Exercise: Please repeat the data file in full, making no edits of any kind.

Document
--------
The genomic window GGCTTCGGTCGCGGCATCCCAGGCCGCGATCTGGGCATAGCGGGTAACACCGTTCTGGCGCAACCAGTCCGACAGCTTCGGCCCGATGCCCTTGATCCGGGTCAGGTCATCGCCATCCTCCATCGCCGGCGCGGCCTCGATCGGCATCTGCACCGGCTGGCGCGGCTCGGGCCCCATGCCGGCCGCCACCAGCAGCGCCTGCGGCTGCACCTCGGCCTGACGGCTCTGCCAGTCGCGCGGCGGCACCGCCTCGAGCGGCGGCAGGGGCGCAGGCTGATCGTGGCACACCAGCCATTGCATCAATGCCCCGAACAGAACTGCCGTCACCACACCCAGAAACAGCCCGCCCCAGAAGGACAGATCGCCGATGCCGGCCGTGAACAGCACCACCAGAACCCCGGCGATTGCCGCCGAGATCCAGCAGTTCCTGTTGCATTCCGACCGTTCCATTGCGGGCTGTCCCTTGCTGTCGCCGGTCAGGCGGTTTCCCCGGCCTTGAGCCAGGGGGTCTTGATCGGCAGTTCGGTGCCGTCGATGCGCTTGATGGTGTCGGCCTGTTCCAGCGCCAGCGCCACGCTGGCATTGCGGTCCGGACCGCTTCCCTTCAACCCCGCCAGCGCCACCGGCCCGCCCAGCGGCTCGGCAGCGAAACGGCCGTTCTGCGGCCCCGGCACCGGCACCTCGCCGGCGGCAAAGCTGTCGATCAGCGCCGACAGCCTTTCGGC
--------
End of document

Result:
The genomic window GGCTTCGGTCGCGGCATCCCAGGCCGCGATCTGGGCATAGCGGGTAACACCGTTCTGGCGCAACCAGTCCGACAGCTTCGGCCCGATGCCCTTGATCCGGGTCAGGTCATCGCCATCCTCCATCGCCGGCGCGGCCTCGATCGGCATCTGCACCGGCTGGCGCGGCTCGGGCCCCATGCCGGCCGCCACCAGCAGCGCCTGCGGCTGCACCTCGGCCTGACGGCTCTGCCAGTCGCGCGGCGGCACCGCCTCGAGCGGCGGCAGGGGCGCAGGCTGATCGTGGCACACCAGCCATTGCATCAATGCCCCGAACAGAACTGCCGTCACCACACCCAGAAACAGCCCGCCCCAGAAGGACAGATCGCCGATGCCGGCCGTGAACAGCACCACCAGAACCCCGGCGATTGCCGCCGAGATCCAGCAGTTCCTGTTGCATTCCGACCGTTCCATTGCGGGCTGTCCCTTGCTGTCGCCGGTCAGGCGGTTTCCCCGGCCTTGAGCCAGGGGGTCTTGATCGGCAGTTCGGTGCCGTCGATGCGCTTGATGGTGTCGGCCTGTTCCAGCGCCAGCGCCACGCTGGCATTGCGGTCCGGACCGCTTCCCTTCAACCCCGCCAGCGCCACCGGCCCGCCCAGCGGCTCGGCAGCGAAACGGCCGTTCTGCGGCCCCGGCACCGGCACCTCGCCGGCGGCAAAGCTGTCGATCAGCGCCGACAGCCTTTCGGC